I am super-duper surprised she says it took a few weeks to teach the Outside button! It took about... 15 minutes to teach my dog to use her Food bell. And then the Outside bell and Treat bells were similarly fast. I don't think button pressing is inherently harder than bell ringing, so that shouldn't make a difference. I guess if the dog was starting at zero training it would take two weeks. (Robin already knew how to Target an item, which she learned after learning hand Touch, which she learned as part of the process of teaching how clicker-like training with positive reinforcers works in the first place. )I can imagine abstract words like "Tomorrow" and "Where" taking a whole lot longer, but the words that are just ways to obtain concrete things are extremely easy to teach. Outside bells are a very well-known and frequently-done thing. Look them up on Amazon and you'll see about 20 options for sale.
My dog does this unusual roundhouse butt attack when she's playing with other dogs. It's unusual enough that people comment on it.
I've definitely noticed other dogs start doing it too after playing with her a bunch.
There also SEEMS to be a thing where in e.g. Berkeley the dogs at the park play quietly. I wondered how they taught their dogs not to bark while playing, because this is NOT the case in midwest dog parks. But apparently it's "cultural". If the dogs don't bark at the dog park you frequent, your dog will also not bark.
I'd do this! Right now my dog is my accountability partner, but she adjusts to waking up later herself! :) I'm in Pacific timezone
You can simplify the problem into straight behaviorism.... I'd have to look up which book I read this in (Don't Shoot the Dog, maybe?), but there is a game you can teach dogs, dolphins, etc where you give them a box or something, and only reward them for novel behavior. So you reward them the first time they push it with their nose, but not any subsequent times. This seems to "teach" creativity, in that animals that play this game regularly get good at quickly coming up with unusual actions. Note: I'm not saying the CORRECT thing to do is ignore all the substeps, conditions, pre-requisites, etc and go straight to "just reward the thing you want". It was just a cute anecdote that seemed relevant.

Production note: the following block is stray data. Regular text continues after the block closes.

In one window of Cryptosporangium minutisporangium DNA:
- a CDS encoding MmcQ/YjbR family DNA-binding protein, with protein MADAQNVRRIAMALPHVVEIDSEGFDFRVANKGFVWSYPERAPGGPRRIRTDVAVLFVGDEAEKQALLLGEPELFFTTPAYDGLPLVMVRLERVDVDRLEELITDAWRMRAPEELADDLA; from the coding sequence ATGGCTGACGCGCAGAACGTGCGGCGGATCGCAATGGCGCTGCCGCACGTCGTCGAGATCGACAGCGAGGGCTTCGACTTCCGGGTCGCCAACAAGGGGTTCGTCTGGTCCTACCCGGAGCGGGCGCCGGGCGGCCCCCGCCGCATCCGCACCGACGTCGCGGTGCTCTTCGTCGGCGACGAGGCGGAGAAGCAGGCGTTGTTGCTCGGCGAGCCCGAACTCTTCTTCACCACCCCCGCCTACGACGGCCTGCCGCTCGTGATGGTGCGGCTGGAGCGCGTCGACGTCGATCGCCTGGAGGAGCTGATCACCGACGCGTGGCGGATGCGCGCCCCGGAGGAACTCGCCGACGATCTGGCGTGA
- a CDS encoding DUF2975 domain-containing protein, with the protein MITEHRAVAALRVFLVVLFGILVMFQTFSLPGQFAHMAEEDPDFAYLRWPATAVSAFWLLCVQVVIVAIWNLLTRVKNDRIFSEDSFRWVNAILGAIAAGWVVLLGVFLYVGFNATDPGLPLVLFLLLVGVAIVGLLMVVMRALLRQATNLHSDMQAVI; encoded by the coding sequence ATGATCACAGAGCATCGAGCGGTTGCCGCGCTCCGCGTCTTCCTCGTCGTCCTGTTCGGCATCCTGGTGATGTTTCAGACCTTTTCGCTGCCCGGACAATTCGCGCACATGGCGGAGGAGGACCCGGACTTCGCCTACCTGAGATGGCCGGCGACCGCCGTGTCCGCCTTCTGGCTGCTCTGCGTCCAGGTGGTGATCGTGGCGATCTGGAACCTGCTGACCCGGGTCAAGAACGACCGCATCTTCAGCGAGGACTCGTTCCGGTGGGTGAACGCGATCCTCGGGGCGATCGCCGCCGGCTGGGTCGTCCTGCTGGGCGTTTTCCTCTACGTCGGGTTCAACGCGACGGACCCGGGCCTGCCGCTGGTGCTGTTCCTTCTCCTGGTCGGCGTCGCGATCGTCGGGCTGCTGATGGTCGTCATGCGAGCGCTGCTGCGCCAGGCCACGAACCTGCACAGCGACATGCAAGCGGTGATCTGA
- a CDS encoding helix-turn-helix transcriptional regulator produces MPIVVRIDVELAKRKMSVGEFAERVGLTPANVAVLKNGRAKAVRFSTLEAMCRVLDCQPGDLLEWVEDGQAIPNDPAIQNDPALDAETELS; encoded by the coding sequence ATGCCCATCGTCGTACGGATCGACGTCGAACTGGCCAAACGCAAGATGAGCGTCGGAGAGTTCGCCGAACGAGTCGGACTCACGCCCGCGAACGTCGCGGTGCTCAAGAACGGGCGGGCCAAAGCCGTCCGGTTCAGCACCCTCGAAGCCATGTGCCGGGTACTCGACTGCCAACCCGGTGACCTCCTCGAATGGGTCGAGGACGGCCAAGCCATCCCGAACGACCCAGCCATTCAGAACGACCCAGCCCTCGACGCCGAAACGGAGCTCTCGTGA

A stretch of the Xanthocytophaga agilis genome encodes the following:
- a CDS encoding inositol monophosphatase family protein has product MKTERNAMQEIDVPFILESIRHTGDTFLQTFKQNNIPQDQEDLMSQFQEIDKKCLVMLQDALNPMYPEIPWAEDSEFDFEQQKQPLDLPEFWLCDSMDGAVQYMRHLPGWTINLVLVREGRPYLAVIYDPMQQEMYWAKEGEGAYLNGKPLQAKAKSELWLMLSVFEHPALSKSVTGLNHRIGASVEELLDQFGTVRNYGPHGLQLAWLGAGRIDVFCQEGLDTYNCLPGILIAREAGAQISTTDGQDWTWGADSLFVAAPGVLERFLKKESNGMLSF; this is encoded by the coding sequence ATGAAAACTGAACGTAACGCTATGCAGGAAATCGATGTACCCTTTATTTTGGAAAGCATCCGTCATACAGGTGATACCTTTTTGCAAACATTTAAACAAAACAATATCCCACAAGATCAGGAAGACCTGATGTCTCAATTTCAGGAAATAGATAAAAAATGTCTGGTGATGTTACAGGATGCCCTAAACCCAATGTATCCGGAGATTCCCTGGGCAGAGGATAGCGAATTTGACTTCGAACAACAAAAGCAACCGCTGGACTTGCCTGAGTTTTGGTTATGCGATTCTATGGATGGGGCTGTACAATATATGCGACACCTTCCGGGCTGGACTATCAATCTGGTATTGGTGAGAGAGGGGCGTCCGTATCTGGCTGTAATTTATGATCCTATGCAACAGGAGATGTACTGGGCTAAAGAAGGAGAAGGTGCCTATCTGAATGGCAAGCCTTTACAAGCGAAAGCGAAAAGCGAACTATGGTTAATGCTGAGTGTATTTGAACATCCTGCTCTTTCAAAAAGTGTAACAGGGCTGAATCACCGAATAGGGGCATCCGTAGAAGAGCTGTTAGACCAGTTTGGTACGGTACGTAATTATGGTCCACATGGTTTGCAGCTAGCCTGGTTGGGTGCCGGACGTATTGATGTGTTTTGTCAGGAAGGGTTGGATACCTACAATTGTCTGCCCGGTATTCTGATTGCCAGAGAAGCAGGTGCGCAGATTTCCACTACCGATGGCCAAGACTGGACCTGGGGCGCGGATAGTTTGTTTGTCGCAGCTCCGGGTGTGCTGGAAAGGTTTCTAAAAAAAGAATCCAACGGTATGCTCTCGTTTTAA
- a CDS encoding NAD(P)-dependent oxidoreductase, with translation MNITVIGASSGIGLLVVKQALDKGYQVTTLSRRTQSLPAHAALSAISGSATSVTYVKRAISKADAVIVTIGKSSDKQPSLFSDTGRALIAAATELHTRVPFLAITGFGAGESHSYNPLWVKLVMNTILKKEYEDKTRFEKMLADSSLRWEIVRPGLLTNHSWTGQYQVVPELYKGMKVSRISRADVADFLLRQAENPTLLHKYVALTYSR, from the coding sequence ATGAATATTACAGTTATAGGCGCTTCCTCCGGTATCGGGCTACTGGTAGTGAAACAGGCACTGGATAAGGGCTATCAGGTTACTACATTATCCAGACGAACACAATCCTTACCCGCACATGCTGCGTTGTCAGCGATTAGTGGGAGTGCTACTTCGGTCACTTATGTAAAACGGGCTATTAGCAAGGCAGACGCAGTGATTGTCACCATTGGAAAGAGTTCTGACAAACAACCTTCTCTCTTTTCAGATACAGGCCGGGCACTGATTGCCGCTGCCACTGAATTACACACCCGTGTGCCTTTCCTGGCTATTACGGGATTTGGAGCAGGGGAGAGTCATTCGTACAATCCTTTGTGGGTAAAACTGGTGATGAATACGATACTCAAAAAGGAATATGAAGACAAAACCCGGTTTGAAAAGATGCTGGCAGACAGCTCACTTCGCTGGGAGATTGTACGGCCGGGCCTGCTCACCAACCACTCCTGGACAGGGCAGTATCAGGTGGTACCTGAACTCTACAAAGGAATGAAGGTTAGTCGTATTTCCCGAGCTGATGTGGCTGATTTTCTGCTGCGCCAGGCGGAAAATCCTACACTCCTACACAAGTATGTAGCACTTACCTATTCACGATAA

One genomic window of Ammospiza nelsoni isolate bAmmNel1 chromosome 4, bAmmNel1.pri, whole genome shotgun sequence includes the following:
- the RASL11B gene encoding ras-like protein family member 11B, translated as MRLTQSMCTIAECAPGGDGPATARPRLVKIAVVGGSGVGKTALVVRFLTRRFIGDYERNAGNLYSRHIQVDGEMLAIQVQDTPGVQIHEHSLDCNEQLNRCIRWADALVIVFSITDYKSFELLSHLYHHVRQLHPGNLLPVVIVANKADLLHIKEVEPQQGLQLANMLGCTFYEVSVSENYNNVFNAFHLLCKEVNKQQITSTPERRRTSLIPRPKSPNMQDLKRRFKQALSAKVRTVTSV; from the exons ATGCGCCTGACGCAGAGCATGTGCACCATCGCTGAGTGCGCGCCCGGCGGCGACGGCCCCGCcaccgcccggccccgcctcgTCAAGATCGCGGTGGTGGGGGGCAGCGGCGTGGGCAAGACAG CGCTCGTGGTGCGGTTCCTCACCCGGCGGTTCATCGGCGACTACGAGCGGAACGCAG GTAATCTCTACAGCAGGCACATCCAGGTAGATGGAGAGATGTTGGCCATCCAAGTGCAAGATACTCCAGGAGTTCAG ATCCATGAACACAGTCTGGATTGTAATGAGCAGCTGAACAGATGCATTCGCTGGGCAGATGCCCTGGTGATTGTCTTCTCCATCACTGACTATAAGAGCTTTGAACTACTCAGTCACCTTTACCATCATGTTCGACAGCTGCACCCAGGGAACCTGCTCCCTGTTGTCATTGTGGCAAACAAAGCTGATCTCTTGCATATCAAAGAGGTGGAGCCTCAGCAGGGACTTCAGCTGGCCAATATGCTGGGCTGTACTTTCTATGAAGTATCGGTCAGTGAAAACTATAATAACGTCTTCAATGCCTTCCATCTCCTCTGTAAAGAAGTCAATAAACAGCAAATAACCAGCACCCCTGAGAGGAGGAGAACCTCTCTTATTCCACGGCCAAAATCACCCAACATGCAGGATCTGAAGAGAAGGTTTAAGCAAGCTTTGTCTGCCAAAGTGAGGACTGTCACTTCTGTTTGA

But they'd probably have to have years and years of correctly predicted boring missions to make up for the amount of incorrect 99% predictions, right?Maybe the Star Trek universe has low key solved aging, so even though it doesn't seem like years between episodes, it really is. :P
There's the counter-identity of scorning people who "pick stuff up and put it down again" and calling all sports "sportsball", etc.
I think it's related to what Julia mentioned about having an identity that's just against some other group.
Thanks! (Updating accordingly)
Oh wow. There is an example of a person who used to be certain they didn't want kids and changed their mind later, but felt awkward about it because older people used to be very patronizing about her desire to not have kids and would assure her that she'd change her mind when she got older.
This is me. Practically word for word how I've written about it. I would be certain this was literally me if it weren't for the fact that I'd expect Julia to have mentioned if she were using me as an example. And I know Scott Alexander has talked about really common issues amongst his clients that feel personal enough that he thinks if his clients read them they'd think they were talking about them in particular as opposed to a general thing. And it's probably not an uncommon thought to express.
But it's the most I've ever felt that feeling of "that is literally me being quoted there" before. And I feel like maybe I'm a paranoid person.
Chapter 2: What the Soldier Mindset Protects
Chapter 1: Two Types of Thinking